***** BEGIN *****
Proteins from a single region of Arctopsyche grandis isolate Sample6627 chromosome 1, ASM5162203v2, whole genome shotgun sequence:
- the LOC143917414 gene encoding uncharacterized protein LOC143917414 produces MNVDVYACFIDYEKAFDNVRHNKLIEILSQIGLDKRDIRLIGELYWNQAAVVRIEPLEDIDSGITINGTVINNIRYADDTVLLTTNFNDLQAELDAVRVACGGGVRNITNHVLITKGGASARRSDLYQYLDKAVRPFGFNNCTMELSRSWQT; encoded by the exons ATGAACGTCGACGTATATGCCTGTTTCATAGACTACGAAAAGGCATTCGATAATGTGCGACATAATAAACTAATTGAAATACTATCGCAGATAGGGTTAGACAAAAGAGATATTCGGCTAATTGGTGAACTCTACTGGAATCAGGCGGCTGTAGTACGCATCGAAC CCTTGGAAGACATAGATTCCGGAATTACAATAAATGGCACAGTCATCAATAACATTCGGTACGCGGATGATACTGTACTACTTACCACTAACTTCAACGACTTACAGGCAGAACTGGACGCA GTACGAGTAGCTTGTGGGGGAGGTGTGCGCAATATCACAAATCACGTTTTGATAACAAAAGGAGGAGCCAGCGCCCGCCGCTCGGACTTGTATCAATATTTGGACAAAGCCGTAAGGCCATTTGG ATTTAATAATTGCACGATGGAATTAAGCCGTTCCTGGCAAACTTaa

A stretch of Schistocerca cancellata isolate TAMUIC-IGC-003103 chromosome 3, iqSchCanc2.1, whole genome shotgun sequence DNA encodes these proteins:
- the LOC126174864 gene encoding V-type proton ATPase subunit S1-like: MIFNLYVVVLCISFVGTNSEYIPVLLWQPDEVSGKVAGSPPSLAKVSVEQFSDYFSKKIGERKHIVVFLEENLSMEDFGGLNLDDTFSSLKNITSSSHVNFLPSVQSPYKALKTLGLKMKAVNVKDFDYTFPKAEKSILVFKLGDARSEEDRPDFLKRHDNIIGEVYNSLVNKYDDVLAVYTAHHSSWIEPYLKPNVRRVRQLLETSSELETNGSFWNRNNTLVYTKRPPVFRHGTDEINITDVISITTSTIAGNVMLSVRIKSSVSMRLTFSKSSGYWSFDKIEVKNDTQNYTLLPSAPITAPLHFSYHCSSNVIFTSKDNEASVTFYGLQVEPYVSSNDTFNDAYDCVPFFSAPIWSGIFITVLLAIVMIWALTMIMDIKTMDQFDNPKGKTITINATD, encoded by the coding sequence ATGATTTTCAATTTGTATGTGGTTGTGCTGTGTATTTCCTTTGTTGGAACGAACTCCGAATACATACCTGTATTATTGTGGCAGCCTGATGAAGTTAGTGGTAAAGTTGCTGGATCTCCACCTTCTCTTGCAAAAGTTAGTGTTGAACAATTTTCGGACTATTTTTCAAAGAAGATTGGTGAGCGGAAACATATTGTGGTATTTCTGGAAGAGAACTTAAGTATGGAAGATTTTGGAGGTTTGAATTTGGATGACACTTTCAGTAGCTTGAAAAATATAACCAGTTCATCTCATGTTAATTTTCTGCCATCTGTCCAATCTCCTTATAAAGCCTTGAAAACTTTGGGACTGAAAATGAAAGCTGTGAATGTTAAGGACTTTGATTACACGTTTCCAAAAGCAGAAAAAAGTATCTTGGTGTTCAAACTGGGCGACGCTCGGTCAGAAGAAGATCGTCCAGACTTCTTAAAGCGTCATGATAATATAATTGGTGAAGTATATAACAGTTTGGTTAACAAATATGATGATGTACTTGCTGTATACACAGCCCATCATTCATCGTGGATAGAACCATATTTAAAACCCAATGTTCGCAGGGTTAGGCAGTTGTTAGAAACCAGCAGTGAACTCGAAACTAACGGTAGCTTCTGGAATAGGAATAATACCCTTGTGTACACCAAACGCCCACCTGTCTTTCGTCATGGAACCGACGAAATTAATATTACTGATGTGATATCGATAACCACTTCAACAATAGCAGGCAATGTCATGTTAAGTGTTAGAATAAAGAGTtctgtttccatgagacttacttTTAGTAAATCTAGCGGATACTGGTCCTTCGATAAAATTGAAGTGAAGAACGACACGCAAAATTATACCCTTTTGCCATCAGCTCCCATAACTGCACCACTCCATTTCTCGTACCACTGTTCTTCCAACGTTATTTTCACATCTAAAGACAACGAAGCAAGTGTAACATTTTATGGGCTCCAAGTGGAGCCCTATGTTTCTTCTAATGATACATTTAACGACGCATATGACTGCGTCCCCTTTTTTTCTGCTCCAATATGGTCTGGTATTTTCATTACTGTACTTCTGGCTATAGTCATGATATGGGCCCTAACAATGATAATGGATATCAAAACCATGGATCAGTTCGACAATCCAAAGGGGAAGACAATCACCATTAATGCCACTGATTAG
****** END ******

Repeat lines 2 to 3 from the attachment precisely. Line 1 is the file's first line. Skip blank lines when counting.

- the LOC143917414 gene encoding uncharacterized protein LOC143917414 produces MNVDVYACFIDYEKAFDNVRHNKLIEILSQIGLDKRDIRLIGELYWNQAAVVRIEPLEDIDSGITINGTVINNIRYADDTVLLTTNFNDLQAELDAVRVACGGGVRNITNHVLITKGGASARRSDLYQYLDKAVRPFGFNNCTMELSRSWQT; encoded by the exons ATGAACGTCGACGTATATGCCTGTTTCATAGACTACGAAAAGGCATTCGATAATGTGCGACATAATAAACTAATTGAAATACTATCGCAGATAGGGTTAGACAAAAGAGATATTCGGCTAATTGGTGAACTCTACTGGAATCAGGCGGCTGTAGTACGCATCGAAC CCTTGGAAGACATAGATTCCGGAATTACAATAAATGGCACAGTCATCAATAACATTCGGTACGCGGATGATACTGTACTACTTACCACTAACTTCAACGACTTACAGGCAGAACTGGACGCA GTACGAGTAGCTTGTGGGGGAGGTGTGCGCAATATCACAAATCACGTTTTGATAACAAAAGGAGGAGCCAGCGCCCGCCGCTCGGACTTGTATCAATATTTGGACAAAGCCGTAAGGCCATTTGG ATTTAATAATTGCACGATGGAATTAAGCCGTTCCTGGCAAACTTaa

A stretch of Schistocerca cancellata isolate TAMUIC-IGC-003103 chromosome 3, iqSchCanc2.1, whole genome shotgun sequence DNA encodes these proteins: